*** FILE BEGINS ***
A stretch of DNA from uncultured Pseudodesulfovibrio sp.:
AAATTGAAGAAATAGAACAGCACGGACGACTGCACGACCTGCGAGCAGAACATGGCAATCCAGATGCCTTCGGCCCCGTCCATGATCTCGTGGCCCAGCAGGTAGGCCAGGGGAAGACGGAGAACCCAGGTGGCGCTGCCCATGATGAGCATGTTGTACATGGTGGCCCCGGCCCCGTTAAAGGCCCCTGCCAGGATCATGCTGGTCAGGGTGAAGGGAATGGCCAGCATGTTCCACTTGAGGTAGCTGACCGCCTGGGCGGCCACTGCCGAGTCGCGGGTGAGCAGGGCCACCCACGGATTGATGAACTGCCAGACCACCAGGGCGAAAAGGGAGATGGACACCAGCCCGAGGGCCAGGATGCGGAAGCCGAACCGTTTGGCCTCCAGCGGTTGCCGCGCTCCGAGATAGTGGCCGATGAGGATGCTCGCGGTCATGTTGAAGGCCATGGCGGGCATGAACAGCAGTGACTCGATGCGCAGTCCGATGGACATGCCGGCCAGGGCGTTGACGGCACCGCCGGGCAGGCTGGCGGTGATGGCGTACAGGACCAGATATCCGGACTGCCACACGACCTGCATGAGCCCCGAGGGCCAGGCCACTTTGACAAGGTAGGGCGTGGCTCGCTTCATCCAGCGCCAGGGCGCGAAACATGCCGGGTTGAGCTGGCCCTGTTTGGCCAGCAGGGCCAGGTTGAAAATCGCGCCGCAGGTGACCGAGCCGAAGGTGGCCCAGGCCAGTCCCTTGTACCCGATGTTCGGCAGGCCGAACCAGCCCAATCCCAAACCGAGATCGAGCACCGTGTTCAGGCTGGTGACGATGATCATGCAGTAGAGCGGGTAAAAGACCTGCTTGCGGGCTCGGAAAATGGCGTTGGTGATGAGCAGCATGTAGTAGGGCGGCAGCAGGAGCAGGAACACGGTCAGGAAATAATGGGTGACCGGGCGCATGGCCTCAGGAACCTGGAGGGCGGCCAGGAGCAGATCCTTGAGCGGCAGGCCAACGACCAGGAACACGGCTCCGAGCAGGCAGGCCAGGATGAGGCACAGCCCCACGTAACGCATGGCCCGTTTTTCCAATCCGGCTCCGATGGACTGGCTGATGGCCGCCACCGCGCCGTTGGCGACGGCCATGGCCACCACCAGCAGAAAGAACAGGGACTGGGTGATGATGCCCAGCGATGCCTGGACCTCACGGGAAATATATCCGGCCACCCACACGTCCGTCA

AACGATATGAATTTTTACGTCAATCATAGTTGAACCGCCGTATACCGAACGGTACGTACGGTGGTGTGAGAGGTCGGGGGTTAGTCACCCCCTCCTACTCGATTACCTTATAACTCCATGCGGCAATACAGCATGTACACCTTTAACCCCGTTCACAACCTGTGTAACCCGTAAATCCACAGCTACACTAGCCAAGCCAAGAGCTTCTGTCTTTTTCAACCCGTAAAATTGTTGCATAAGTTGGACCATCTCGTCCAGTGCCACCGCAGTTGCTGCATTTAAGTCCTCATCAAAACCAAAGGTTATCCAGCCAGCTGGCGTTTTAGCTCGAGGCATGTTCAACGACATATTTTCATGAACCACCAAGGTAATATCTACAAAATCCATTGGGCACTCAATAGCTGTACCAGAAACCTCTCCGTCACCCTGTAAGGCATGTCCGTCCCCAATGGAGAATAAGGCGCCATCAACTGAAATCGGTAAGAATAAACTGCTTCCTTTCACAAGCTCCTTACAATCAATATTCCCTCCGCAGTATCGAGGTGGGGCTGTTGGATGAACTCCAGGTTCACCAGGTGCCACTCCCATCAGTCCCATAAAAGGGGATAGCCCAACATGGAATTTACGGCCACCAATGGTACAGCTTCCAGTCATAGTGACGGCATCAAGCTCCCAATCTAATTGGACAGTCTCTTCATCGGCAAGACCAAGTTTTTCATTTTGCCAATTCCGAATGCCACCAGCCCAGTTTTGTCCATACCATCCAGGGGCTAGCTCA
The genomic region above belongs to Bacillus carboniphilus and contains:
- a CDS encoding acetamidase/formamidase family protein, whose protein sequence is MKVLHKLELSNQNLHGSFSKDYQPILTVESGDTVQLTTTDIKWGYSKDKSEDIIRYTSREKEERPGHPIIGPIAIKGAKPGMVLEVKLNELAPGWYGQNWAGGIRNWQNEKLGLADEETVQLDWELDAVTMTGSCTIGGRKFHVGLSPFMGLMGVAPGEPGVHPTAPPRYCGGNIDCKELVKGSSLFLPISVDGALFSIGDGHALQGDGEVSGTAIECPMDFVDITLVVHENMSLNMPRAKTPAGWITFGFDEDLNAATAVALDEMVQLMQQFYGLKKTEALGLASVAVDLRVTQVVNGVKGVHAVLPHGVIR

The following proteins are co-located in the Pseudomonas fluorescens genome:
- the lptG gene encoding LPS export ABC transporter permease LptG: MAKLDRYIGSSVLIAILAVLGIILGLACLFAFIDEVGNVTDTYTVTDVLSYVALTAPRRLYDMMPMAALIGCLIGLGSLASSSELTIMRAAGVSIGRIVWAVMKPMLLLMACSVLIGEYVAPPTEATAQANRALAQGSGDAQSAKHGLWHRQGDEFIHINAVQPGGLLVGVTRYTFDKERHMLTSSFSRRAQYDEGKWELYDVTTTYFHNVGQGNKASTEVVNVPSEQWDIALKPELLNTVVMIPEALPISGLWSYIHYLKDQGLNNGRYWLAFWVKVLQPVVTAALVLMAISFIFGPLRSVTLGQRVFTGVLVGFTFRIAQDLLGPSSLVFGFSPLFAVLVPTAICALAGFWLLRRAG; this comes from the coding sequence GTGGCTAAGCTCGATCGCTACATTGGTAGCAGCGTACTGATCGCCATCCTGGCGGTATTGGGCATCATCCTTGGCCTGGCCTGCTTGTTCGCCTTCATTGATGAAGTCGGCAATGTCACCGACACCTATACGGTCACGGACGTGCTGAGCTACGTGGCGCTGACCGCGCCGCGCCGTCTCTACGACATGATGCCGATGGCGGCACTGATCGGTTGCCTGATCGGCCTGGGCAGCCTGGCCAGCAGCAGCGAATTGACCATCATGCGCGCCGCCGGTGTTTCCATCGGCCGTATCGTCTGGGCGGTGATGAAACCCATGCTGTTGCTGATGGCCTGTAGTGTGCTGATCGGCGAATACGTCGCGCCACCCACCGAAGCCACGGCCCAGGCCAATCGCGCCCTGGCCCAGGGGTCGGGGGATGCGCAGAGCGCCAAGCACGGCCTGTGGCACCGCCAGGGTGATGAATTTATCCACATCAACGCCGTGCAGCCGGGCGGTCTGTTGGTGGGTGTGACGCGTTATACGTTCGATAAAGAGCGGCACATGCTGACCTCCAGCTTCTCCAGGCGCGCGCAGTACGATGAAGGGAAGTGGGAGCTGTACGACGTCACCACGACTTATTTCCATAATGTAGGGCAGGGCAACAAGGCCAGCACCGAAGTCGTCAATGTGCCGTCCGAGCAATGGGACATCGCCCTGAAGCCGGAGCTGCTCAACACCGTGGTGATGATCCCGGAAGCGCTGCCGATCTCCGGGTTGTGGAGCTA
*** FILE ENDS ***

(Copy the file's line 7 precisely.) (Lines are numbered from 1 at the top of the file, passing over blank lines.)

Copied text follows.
- the lptG gene encoding LPS export ABC transporter permease LptG: MAKLDRYIGSSVLIAILAVLGIILGLACLFAFIDEVGNVTDTYTVTDVLSYVALTAPRRLYDMMPMAALIGCLIGLGSLASSSELTIMRAAGVSIGRIVWAVMKPMLLLMACSVLIGEYVAPPTEATAQANRALAQGSGDAQSAKHGLWHRQGDEFIHINAVQPGGLLVGVTRYTFDKERHMLTSSFSRRAQYDEGKWELYDVTTTYFHNVGQGNKASTEVVNVPSEQWDIALKPELLNTVVMIPEALPISGLWSYIHYLKDQGLNNGRYWLAFWVKVLQPVVTAALVLMAISFIFGPLRSVTLGQRVFTGVLVGFTFRIAQDLLGPSSLVFGFSPLFAVLVPTAICALAGFWLLRRAG; this comes from the coding sequence GTGGCTAAGCTCGATCGCTACATTGGTAGCAGCGTACTGATCGCCATCCTGGCGGTATTGGGCATCATCCTTGGCCTGGCCTGCTTGTTCGCCTTCATTGATGAAGTCGGCAATGTCACCGACACCTATACGGTCACGGACGTGCTGAGCTACGTGGCGCTGACCGCGCCGCGCCGTCTCTACGACATGATGCCGATGGCGGCACTGATCGGTTGCCTGATCGGCCTGGGCAGCCTGGCCAGCAGCAGCGAATTGACCATCATGCGCGCCGCCGGTGTTTCCATCGGCCGTATCGTCTGGGCGGTGATGAAACCCATGCTGTTGCTGATGGCCTGTAGTGTGCTGATCGGCGAATACGTCGCGCCACCCACCGAAGCCACGGCCCAGGCCAATCGCGCCCTGGCCCAGGGGTCGGGGGATGCGCAGAGCGCCAAGCACGGCCTGTGGCACCGCCAGGGTGATGAATTTATCCACATCAACGCCGTGCAGCCGGGCGGTCTGTTGGTGGGTGTGACGCGTTATACGTTCGATAAAGAGCGGCACATGCTGACCTCCAGCTTCTCCAGGCGCGCGCAGTACGATGAAGGGAAGTGGGAGCTGTACGACGTCACCACGACTTATTTCCATAATGTAGGGCAGGGCAACAAGGCCAGCACCGAAGTCGTCAATGTGCCGTCCGAGCAATGGGACATCGCCCTGAAGCCGGAGCTGCTCAACACCGTGGTGATGATCCCGGAAGCGCTGCCGATCTCCGGGTTGTGGAGCTA